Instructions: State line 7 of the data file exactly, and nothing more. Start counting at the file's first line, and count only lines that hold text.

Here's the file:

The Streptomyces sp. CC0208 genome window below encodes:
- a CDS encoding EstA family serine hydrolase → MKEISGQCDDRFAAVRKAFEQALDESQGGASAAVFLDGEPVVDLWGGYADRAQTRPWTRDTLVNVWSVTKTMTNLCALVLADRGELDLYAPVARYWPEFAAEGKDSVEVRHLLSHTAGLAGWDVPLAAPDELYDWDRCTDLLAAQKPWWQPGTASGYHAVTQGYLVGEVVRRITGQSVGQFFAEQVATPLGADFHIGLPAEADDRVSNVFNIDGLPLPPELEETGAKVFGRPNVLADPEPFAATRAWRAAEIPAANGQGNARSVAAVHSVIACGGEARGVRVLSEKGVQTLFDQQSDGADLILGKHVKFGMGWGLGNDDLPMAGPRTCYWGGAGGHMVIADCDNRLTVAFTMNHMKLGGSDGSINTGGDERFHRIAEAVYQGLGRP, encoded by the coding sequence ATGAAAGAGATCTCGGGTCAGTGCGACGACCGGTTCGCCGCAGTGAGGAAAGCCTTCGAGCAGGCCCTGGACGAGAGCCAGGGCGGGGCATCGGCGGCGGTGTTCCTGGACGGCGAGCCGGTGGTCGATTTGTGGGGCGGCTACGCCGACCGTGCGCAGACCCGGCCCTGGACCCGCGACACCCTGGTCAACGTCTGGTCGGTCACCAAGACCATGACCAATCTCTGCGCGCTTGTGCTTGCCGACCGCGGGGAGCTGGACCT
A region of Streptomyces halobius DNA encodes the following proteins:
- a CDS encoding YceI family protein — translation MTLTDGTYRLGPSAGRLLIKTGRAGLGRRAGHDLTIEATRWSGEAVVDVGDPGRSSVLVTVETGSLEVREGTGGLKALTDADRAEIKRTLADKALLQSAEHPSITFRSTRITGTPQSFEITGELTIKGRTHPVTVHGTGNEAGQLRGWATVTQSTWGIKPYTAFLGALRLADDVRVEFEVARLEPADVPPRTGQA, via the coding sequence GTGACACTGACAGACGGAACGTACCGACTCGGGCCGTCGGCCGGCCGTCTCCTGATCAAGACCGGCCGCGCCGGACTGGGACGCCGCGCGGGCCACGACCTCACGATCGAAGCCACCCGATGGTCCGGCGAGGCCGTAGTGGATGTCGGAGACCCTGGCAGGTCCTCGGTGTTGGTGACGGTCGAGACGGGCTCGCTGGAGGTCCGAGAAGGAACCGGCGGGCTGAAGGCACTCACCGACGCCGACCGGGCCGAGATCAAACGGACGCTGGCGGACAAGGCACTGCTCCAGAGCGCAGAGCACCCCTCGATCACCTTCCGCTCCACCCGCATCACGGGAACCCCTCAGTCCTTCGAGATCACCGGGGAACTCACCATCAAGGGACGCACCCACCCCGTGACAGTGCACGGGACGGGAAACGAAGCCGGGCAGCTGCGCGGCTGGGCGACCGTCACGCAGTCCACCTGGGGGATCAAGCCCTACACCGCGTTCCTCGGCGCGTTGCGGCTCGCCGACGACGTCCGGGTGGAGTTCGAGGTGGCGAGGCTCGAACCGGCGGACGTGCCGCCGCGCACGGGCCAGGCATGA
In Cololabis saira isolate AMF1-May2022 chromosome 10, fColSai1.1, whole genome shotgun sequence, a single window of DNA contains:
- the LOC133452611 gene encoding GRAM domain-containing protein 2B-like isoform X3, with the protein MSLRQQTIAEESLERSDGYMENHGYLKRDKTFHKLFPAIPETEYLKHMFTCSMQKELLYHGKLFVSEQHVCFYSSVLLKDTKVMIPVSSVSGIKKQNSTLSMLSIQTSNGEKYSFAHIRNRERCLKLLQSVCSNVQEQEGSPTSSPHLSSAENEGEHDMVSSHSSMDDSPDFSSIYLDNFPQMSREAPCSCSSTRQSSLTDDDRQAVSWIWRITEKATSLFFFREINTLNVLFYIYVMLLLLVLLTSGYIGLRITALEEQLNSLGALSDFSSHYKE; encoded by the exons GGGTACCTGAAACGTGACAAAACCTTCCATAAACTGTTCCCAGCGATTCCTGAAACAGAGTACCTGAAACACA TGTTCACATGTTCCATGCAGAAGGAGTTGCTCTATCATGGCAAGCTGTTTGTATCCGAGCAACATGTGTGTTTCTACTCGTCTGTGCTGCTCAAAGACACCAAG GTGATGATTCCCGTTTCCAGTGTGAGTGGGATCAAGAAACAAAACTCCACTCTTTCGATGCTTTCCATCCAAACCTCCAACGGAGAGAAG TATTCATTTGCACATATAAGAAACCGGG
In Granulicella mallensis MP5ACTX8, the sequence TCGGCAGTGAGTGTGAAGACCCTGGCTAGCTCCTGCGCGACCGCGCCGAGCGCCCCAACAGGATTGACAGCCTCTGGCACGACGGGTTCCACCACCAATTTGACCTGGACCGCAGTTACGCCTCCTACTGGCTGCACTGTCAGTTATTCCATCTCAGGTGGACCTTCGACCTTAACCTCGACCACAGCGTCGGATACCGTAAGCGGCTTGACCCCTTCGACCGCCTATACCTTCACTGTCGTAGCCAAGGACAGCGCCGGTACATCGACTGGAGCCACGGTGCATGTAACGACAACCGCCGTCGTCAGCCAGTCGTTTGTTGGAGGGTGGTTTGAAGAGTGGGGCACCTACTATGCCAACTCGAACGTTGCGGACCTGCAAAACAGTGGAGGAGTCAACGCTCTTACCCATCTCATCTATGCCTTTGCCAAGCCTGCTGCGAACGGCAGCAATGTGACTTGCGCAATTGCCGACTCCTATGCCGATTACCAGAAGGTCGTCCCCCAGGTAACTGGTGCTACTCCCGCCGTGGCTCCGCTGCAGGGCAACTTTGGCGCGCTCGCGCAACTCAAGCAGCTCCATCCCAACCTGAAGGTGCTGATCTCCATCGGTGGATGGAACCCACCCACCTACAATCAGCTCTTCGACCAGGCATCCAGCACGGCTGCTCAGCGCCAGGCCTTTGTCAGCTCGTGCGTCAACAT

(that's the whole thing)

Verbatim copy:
In Granulicella mallensis MP5ACTX8, the sequence TCGGCAGTGAGTGTGAAGACCCTGGCTAGCTCCTGCGCGACCGCGCCGAGCGCCCCAACAGGATTGACAGCCTCTGGCACGACGGGTTCCACCACCAATTTGACCTGGACCGCAGTTACGCCTCCTACTGGCTGCACTGTCAGTTATTCCATCTCAGGTGGACCTTCGACCTTAACCTCGACCACAGCGTCGGATACCGTAAGCGGCTTGACCCCTTCGACCGCCTATACCTTCACTGTCGTAGCCAAGGACAGCGCCGGTACATCGACTGGAGCCACGGTGCATGTAACGACAACCGCCGTCGTCAGCCAGTCGTTTGTTGGAGGGTGGTTTGAAGAGTGGGGCACCTACTATGCCAACTCGAACGTTGCGGACCTGCAAAACAGTGGAGGAGTCAACGCTCTTACCCATCTCATCTATGCCTTTGCCAAGCCTGCTGCGAACGGCAGCAATGTGACTTGCGCAATTGCCGACTCCTATGCCGATTACCAGAAGGTCGTCCCCCAGGTAACTGGTGCTACTCCCGCCGTGGCTCCGCTGCAGGGCAACTTTGGCGCGCTCGCGCAACTCAAGCAGCTCCATCCCAACCTGAAGGTGCTGATCTCCATCGGTGGATGGAACCCACCCACCTACAATCAGCTCTTCGACCAGGCATCCAGCACGGCTGCTCAGCGCCAGGCCTTTGTCAGCTCGTGCGTCAACAT